Thirty years after the inauguration of Helmut Kohl and 22 years after German reunification, the former chancellor is being celebrated as the father of German unity. But the truth is that, by hastily joining the GDR to the Federal Republic, he planted the seeds of the euro crisis, argues Wolgang Münchau.
ΠΗΓΗ: SPIEGEL 3/10/2012
by Wolfgang Münchau
Once again he was sitting there in the hall of the CDU / CSU parliamentary group in the Bundestag – one of the last great Europeans among the Christian Democrats, surrounded by an army of euro-sceptics who during his visit to the Reichstag building gave him merely polite applause. Helmut Kohl has reason to fear for his dream of European unification.
Kohl, never at a loss for a metaphor, always used to talk of the two sides of the same coin – German unity, and European unity. That was certainly a handy formula, and he may even have believed in it himself. But time has proved it wrong. German unification is not the flip side of European unity, but its opposite. German reunification is not just one of the root causes of the euro crisis, it is also one of the causes of our inability to master the crisis. Precisely here lies the real tragedy of Helmut Kohl: with his greatest political trick (German reunification), he sowed the seed for the destruction of his greatest political dream (European unity).
The hasty reunification cost almost two trillion euros in transfer payments, and it was the greatest example of economic mismanagement in the history of the world. It was a record, which is only now about to be smashed by the euro-disaster. One can hardly be surprised that the (formerly West) Germans, who had to put up with the transfer payments to East Germany (and must still put up with them) want no further transfer union in Europe.
A leadership role Germany never wanted
I am firmly convinced that the old Federal Republic of West Germany would have handled the euro crisis better. We would now have the fiscal and banking Union, and the Greek debt would be written off. For the old Federal Republic, the European integration was the ultima ratio, the last resort, of all politics. The crisis would have been grasped as a chance to reform the institutions of the EU.
But instead of European unity, national unity came first, and the change of the capital city to Berlin brought the West German politicians into a political culture that is closer to Moscow than to Brussels, Paris and London. I still recall a conversation with a leading CDU member a few years ago, who responded to a question from me on economic policy coordination in the eurozone with the answer: ‘Germany is not coordinating at the euro-level, but only with the G20’ – the group of the top 20 industrialised nations. Germany no longer sees itself as part of the EU, but as an independent mid-ranking power on par with the Americans, Russians and Chinese, without those small European states butting in.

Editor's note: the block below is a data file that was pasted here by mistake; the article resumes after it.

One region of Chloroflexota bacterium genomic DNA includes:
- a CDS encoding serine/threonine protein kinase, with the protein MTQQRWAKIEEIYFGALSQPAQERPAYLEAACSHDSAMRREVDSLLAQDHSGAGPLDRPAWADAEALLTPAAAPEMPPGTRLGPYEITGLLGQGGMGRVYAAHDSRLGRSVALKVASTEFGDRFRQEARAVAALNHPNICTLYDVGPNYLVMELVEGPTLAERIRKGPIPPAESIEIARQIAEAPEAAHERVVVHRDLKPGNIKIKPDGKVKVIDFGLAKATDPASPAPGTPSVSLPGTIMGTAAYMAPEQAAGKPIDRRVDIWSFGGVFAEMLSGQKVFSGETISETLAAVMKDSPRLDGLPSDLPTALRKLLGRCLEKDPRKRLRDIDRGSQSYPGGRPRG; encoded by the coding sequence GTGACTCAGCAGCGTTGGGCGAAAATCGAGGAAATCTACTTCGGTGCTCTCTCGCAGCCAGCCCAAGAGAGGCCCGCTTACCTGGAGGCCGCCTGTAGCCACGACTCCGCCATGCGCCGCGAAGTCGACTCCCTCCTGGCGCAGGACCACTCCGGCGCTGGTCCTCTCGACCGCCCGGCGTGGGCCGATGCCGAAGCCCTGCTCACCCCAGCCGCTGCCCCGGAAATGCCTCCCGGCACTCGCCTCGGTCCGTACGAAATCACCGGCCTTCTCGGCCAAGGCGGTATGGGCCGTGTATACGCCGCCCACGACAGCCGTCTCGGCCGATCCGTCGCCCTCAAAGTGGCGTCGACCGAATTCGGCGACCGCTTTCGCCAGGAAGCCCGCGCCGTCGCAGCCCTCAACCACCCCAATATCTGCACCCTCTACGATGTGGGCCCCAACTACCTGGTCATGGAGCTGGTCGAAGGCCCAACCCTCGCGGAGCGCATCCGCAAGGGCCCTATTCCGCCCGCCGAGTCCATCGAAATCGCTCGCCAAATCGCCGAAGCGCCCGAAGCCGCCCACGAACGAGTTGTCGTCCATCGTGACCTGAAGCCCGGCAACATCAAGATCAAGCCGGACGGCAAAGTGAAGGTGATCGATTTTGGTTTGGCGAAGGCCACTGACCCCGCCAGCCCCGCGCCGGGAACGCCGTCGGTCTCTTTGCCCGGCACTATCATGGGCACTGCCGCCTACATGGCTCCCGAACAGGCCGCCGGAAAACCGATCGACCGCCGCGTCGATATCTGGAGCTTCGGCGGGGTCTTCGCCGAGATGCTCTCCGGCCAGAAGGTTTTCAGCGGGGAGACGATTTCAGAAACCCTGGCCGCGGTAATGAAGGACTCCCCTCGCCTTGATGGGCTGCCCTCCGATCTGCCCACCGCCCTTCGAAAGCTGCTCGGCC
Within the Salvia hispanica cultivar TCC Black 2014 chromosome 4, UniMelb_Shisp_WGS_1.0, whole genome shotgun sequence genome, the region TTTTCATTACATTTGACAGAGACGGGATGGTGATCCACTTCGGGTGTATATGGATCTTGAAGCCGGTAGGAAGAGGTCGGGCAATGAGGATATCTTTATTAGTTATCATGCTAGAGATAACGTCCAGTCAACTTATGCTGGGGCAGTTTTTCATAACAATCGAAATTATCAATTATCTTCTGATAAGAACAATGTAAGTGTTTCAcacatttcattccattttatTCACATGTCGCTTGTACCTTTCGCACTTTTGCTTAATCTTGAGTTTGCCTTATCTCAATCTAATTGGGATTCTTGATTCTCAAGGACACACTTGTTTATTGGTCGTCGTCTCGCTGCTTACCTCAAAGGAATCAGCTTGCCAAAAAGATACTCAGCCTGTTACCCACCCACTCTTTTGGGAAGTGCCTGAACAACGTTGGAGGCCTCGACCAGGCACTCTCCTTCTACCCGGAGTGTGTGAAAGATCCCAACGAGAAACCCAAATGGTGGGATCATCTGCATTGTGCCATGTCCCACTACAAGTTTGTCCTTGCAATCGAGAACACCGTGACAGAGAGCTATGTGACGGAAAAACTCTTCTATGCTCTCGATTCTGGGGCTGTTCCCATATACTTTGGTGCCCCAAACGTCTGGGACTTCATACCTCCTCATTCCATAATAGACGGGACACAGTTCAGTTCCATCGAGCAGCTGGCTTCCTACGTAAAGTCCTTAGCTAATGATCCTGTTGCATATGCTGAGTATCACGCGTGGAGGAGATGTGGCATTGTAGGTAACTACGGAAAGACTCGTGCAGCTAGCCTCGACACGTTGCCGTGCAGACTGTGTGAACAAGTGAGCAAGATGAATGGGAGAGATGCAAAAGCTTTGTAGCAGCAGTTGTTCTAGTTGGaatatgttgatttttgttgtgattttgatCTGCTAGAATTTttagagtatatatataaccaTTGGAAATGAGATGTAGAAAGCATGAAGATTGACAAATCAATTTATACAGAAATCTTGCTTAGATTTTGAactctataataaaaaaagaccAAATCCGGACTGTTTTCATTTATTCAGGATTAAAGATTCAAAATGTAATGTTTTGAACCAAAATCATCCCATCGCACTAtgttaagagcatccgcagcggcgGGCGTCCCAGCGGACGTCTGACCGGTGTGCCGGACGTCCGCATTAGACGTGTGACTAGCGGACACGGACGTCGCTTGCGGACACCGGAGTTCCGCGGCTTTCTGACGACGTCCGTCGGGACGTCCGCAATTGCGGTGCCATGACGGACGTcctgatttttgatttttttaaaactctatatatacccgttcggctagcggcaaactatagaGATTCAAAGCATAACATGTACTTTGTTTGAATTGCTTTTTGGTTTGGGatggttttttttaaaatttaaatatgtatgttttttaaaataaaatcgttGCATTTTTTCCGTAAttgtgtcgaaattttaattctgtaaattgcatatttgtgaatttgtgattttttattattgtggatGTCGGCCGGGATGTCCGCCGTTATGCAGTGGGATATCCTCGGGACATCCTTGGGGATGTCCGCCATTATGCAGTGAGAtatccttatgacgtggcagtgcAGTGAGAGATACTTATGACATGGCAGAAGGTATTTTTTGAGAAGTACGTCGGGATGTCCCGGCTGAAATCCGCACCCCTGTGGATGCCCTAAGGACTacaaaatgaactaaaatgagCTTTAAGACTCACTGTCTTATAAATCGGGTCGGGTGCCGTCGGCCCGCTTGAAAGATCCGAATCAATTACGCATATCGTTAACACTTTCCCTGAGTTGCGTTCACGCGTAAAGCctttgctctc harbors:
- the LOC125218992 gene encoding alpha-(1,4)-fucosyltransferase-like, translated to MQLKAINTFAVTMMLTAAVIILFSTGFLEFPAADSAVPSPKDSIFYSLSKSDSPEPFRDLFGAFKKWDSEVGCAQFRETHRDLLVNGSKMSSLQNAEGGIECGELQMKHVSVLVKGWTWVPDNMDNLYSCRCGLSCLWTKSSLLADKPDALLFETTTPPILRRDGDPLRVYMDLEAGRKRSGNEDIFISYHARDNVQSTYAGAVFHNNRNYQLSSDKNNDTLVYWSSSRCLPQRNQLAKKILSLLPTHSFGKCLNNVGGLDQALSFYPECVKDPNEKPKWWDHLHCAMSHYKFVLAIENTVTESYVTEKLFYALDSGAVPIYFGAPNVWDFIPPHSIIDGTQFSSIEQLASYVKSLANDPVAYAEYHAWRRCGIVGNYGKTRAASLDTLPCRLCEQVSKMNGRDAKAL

How could it have come to this change in course? With German unification, a key element of the European dynamic, which was based on a balance of the five largest member states – West Germany, France, Britain, Italy and Spain – was broken. It is no coincidence that with German unification Britain’s interest in the EU disappeared. And with the steady withdrawal of the British, the power imbalance grew even greater.
Germany now accounts for more than a quarter of the economy of the entire eurozone, but the country is finding it tough to handle a leadership role in Europe that it never wanted. The old Federal Republic, an equal partner among the five, would be behaving today like the Netherlands. Critical, but constructive.
Germany entered euro at an inflated exchange rate
I myself, I must admit, was among those who believed for a long time in Kohl's two-sides-of-the-same-coin metaphor. At the start of the early nineties it was hard to imagine that Germany would ever diverge from the pro-European consensus. This happened, in part, because of East German politicians like Angela Merkel, who had no personal relationship with the EU and felt strangers to the idea of European integration.
The alienation, though, cannot be explained solely by the ‘Eastern’ effect. Even in the West, priorities were changing. One reason is economic. Due to the costs of reunification, Germany entered the euro at an inflated exchange rate. The result was that for a whole decade German economic policies concentrated on boosting Germany’s own competitiveness against third parties instead of strengthening the economic performance of the eurozone as a whole. And that was one of the major causes of the crisis that would come later.
German and European unification can therefore largely not be reconciled, because they have both turned out badly economically. I believe that future historians will take a critical view of German unification and Kohl's merits, which is the view today.